The Federal Reserve plans to stop buying mortgages by the end of March, and the tax credit for home purchases will end with contracts signed by April 30th.  The pending end of the Federal Reserve’s lifeline to Fannie Mae and Freddie Mac could drive mortgage rates back to the six percent-plus range.  Rates are currently below five percent, and if they jump back up to six percent or more, many people will not be able to afford a home.

 Fannie Mae and Freddie Mac are the largest purchasers of mortgages in the country.  The Federal Reserve has been injecting cash into these institutions since December 2008, resulting in very low interest rates on conforming loan amounts, generally $417,000 or less.  The Federal Reserve is planning to stop subsidizing Fannie Mae and Freddie Mac by March 31, 2010.  At that time, economists expect that mortgage interest rates will rise. 

 Higher rates may deter buyers from considering a new home purchase because their monthly mortgage cost may increase significantly.  For example: the monthly payment on a $400,000 mortgage will increase $250 if interest rates increase one percent.  Now is a great time to be a buyer or seller, as mortgage rates are still low.  It is uncertain how interest rates will respond in the future, but the consensus is that rates will likely rise.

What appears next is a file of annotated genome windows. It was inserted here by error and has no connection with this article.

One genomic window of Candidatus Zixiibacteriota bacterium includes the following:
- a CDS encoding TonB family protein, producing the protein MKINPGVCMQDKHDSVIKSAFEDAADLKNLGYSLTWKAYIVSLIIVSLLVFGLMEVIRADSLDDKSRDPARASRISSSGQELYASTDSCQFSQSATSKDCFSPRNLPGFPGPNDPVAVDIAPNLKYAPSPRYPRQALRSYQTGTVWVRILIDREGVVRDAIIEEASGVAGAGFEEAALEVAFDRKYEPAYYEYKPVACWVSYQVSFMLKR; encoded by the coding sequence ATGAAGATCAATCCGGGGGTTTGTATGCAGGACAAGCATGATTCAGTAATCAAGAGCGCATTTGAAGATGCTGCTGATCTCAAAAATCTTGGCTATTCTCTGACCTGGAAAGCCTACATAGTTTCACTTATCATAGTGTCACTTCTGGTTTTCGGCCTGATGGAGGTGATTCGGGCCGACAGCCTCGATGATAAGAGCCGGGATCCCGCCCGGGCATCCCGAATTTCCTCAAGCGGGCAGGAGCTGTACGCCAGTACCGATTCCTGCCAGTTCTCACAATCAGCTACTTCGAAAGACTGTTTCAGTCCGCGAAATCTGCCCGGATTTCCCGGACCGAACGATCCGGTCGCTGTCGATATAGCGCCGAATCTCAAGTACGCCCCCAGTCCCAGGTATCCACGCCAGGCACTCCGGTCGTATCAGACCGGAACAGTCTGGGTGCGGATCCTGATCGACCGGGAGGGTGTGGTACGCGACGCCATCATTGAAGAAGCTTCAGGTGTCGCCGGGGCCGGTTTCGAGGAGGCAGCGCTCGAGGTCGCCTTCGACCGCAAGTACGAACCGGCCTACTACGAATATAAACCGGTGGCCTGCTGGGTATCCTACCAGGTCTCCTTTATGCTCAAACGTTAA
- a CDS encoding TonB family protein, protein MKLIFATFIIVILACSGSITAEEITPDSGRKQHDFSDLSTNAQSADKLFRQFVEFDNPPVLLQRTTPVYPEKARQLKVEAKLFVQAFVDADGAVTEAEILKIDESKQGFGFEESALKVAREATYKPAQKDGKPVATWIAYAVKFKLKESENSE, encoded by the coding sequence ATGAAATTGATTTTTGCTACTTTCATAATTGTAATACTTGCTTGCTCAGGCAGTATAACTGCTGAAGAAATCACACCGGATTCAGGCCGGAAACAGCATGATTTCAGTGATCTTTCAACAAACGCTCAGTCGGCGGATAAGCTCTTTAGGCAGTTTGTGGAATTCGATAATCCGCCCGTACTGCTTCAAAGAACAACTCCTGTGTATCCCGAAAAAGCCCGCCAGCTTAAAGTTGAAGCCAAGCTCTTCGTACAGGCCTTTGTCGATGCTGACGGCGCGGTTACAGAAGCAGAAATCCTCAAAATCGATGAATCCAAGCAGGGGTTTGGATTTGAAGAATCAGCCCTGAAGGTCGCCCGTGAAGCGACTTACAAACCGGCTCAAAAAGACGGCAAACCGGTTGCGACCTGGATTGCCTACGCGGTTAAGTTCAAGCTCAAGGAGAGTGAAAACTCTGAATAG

Extending the tax credit for home purchases past April 30th could help keep the housing industry afloat.  Considering the election that’s looming this year, many expect that congress will decide to extend the tax credit.  But regardless of what happens, the Denver Real Estate market will be affected one way or another.

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New Mortgage Regulations May Affect Closing Date

Posted: 15 Feb 2010 07:10 AM PST

The Housing and Economic Recovery Act of 2009 (HERA) is a wide-ranging piece of legislation that strengthens and modernizes the regulation of government-sponsored enterprises Fannie Mae and Freddie Mac, along with the Federal Home Loan Banks.